A recent study held by market researchers HPI has found that 25 to 34 year-olds are the most likely age group to turn down their radiators, even more so than pensioners. The study also found that 32 percent will ‘definitely’ turn down the heating or turns lights off in a bid to save money. With the recent price hike in winter energy prices, families and students alike are feeling the pinch this December and are worried about cover costs for the Christmas period; not mentioning the costs of running Christmas lights! Fortunately there are plenty of tips and tricks to ensure that your money goes the distance and keeps your family cosy this winter.

We spoke to a number of experts and got their energy and money saving top tips for around the home. Many thanks to all the experts for their contributions.

Tepilo logo & Sarah Beeny

Masterminded by property guru Sarah Beeny, Tepilo are a modern estate agent – offering all the services a traditional estate agent does, but online. They give control over the way you sell your home which saves you a huge amount of money in the process.

Q: What are your top tips for homeowners wanting to save energy and money around the home this winter?

1. Invest in double-glazed windows.  Approximately 20% of heat in your home is lost through windows and doors. Not only do double-glazed windows provide extra security and added value to your property, they can cut heat loss by half. A rough guide for pricing sets double-glazed windows at about £300-400 per window, but it’s always worth getting multiple quotes.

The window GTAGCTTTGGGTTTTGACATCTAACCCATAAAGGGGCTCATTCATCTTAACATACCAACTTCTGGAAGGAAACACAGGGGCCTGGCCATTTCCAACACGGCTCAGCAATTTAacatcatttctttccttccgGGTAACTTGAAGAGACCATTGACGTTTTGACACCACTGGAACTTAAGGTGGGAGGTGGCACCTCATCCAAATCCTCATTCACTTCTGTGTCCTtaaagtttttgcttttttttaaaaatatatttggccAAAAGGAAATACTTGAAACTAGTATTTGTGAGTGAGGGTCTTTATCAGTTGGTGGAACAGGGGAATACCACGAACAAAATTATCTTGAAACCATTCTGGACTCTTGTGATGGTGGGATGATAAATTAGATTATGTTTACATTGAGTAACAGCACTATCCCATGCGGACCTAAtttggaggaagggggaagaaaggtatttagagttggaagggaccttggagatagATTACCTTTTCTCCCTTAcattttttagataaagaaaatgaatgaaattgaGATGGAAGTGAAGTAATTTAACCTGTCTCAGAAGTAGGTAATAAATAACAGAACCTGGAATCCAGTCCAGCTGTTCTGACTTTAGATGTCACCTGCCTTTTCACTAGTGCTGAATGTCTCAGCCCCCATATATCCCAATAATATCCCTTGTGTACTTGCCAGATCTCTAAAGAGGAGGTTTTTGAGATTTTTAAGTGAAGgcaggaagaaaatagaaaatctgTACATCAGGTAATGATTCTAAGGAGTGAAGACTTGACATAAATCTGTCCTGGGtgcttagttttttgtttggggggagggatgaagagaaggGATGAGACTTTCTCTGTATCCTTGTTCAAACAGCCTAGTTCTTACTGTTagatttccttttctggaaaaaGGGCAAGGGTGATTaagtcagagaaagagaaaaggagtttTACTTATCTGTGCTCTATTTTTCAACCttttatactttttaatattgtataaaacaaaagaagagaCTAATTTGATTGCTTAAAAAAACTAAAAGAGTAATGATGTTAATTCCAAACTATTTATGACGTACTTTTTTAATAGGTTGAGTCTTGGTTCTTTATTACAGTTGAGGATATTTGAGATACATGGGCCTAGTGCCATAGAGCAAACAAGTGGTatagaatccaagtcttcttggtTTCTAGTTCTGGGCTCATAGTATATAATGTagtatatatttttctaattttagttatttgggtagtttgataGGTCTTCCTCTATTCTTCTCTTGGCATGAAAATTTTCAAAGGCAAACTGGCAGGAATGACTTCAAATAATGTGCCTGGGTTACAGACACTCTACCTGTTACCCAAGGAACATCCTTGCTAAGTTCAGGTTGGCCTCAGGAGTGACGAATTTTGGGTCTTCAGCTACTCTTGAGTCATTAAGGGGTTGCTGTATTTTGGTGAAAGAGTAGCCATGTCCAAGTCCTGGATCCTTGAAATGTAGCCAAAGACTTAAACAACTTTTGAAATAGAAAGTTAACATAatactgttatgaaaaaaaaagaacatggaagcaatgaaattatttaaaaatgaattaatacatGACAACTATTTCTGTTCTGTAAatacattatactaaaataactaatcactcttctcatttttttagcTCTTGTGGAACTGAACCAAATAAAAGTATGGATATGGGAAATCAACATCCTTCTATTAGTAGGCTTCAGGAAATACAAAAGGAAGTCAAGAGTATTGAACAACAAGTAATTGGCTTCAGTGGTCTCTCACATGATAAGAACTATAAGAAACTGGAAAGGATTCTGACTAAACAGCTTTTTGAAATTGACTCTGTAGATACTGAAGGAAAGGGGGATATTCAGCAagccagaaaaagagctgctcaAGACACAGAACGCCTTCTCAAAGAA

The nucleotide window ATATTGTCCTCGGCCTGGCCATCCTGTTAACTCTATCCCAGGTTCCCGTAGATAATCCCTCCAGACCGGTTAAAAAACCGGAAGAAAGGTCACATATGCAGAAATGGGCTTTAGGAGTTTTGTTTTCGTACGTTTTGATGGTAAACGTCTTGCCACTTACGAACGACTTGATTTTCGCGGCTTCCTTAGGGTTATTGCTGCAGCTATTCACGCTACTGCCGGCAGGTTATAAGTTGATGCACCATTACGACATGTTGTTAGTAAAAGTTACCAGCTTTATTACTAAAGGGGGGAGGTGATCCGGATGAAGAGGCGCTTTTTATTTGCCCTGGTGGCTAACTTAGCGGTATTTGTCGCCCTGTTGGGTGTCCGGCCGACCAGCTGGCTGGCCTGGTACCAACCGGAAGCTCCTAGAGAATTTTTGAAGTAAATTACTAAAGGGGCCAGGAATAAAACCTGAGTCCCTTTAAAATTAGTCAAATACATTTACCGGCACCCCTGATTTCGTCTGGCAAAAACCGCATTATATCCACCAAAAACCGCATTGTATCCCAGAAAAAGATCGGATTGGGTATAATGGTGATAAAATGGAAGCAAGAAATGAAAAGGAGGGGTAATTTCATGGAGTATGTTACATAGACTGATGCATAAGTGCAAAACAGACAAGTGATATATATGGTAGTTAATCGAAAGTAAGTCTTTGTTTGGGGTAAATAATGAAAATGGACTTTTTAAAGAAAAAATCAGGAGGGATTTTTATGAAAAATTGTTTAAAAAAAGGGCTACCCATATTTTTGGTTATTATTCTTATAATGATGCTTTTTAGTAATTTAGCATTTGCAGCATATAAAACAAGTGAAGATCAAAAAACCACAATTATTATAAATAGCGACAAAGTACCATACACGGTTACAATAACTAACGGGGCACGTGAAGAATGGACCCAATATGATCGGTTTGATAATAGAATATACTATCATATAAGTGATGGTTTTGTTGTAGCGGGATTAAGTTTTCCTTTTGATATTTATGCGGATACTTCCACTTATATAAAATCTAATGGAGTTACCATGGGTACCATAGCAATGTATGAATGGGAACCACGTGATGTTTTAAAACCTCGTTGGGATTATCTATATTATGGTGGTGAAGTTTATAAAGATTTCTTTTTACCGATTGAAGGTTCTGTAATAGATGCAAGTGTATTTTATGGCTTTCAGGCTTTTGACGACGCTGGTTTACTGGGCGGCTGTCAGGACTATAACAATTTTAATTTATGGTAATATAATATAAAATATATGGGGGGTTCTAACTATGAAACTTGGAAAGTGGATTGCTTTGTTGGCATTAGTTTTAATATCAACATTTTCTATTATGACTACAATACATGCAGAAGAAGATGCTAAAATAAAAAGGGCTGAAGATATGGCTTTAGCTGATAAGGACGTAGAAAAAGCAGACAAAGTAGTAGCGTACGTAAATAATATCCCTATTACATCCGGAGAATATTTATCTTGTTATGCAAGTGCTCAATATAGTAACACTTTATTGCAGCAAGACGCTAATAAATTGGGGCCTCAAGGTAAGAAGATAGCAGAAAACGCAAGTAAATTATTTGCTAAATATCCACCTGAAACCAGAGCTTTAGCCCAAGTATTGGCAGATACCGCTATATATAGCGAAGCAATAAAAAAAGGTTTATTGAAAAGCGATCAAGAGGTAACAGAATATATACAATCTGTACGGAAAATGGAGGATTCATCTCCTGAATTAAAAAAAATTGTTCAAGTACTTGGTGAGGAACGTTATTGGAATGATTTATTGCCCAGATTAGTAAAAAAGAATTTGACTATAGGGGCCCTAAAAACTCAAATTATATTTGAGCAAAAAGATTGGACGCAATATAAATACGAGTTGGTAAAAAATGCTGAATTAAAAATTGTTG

2. Install radiator reflectors. Placing laminated foil behind radiators on external walls will reflect heat normally lost through the wall back into your home. £30-40 will give you enough laminated foil to fit up to 10 radiators.

3. Insulate your hot water tank & pipes. Hot water tank insulation should be 75mm thick for optimum energy saving. Fitting a British Standard jacket around your cylinder will cost you a mere £15 and will cut heat loss by over 75%, saving you around £45 a year.

Running tap

4. Integrate a water meter. If you don’t have a water meter installed by your supplier then your bills are most likely estimated according to the size of your house. While this may be on point in many cases, you may be overpaying. Switching to a meter also gives you the ability to keep an eye on your own usage.

5. Minimise the impact of hard-water. Lime scale builds up in the pipes of homes located in hard-water areas, resulting in higher fuel and maintenance costs. A simple device can be purchased, which wraps around the main incoming water pipe of a property and emits an electric signal that stops new scale forming and gradually removes existing scale, saving you up to £200 a year on energy.

6. Make the most of Government-subsidised insulation. The Government’s Energy Companies Obligation (ECO) scheme allows energy suppliers to offer many households free loft or wall insulation. Eligibility is based on postcode, household benefits received and the type of house, but if approved it can save you up to £140 per year on heating bills. You can contact any of the major suppliers to find out if your household is eligible.

Q: With the increase in energy prices, how can homeowners ensure that they are getting the best energy deal possible? There’s no substitute for smart research when it comes to finding the best deal on your energy. Start with a visit to GoCompare.com or Which.co.uk and get an idea for the average pricing in your area for energy bills.  Once you’ve picked the best of the bunch, start calling around and play the suppliers off against each other – they will generally change their tariff pricing in order to receive your custom.

Money Advice Service